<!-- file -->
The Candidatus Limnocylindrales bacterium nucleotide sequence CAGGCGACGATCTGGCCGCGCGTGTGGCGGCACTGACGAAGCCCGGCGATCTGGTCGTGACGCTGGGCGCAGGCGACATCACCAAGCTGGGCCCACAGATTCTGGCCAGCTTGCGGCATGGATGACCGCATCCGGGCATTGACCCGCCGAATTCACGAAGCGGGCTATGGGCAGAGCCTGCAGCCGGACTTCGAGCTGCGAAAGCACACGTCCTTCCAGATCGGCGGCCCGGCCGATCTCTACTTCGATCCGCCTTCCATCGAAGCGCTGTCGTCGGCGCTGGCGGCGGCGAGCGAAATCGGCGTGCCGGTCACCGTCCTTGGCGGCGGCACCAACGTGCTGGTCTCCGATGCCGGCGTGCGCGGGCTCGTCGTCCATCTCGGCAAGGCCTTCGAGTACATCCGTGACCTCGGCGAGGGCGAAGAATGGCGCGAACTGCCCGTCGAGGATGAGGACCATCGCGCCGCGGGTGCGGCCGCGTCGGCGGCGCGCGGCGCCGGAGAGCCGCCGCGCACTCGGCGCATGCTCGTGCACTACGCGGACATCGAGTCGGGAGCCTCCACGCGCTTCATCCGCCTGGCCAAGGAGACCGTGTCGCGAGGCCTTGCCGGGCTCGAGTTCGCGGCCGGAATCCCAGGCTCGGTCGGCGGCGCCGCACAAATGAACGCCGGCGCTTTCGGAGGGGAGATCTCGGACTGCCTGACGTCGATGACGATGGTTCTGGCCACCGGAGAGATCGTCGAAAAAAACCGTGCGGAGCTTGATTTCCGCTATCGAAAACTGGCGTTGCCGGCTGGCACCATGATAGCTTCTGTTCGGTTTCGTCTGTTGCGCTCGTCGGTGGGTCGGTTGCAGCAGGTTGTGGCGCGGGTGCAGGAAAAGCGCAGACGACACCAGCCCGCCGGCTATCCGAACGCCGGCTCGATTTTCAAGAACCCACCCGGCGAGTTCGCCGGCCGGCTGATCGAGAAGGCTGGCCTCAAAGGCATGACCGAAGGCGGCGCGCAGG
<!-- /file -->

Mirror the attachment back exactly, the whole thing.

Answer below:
The Candidatus Limnocylindrales bacterium nucleotide sequence CAGGCGACGATCTGGCCGCGCGTGTGGCGGCACTGACGAAGCCCGGCGATCTGGTCGTGACGCTGGGCGCAGGCGACATCACCAAGCTGGGCCCACAGATTCTGGCCAGCTTGCGGCATGGATGACCGCATCCGGGCATTGACCCGCCGAATTCACGAAGCGGGCTATGGGCAGAGCCTGCAGCCGGACTTCGAGCTGCGAAAGCACACGTCCTTCCAGATCGGCGGCCCGGCCGATCTCTACTTCGATCCGCCTTCCATCGAAGCGCTGTCGTCGGCGCTGGCGGCGGCGAGCGAAATCGGCGTGCCGGTCACCGTCCTTGGCGGCGGCACCAACGTGCTGGTCTCCGATGCCGGCGTGCGCGGGCTCGTCGTCCATCTCGGCAAGGCCTTCGAGTACATCCGTGACCTCGGCGAGGGCGAAGAATGGCGCGAACTGCCCGTCGAGGATGAGGACCATCGCGCCGCGGGTGCGGCCGCGTCGGCGGCGCGCGGCGCCGGAGAGCCGCCGCGCACTCGGCGCATGCTCGTGCACTACGCGGACATCGAGTCGGGAGCCTCCACGCGCTTCATCCGCCTGGCCAAGGAGACCGTGTCGCGAGGCCTTGCCGGGCTCGAGTTCGCGGCCGGAATCCCAGGCTCGGTCGGCGGCGCCGCACAAATGAACGCCGGCGCTTTCGGAGGGGAGATCTCGGACTGCCTGACGTCGATGACGATGGTTCTGGCCACCGGAGAGATCGTCGAAAAAAACCGTGCGGAGCTTGATTTCCGCTATCGAAAACTGGCGTTGCCGGCTGGCACCATGATAGCTTCTGTTCGGTTTCGTCTGTTGCGCTCGTCGGTGGGTCGGTTGCAGCAGGTTGTGGCGCGGGTGCAGGAAAAGCGCAGACGACACCAGCCCGCCGGCTATCCGAACGCCGGCTCGATTTTCAAGAACCCACCCGGCGAGTTCGCCGGCCGGCTGATCGAGAAGGCTGGCCTCAAAGGCATGACCGAAGGCGGCGCGCAGG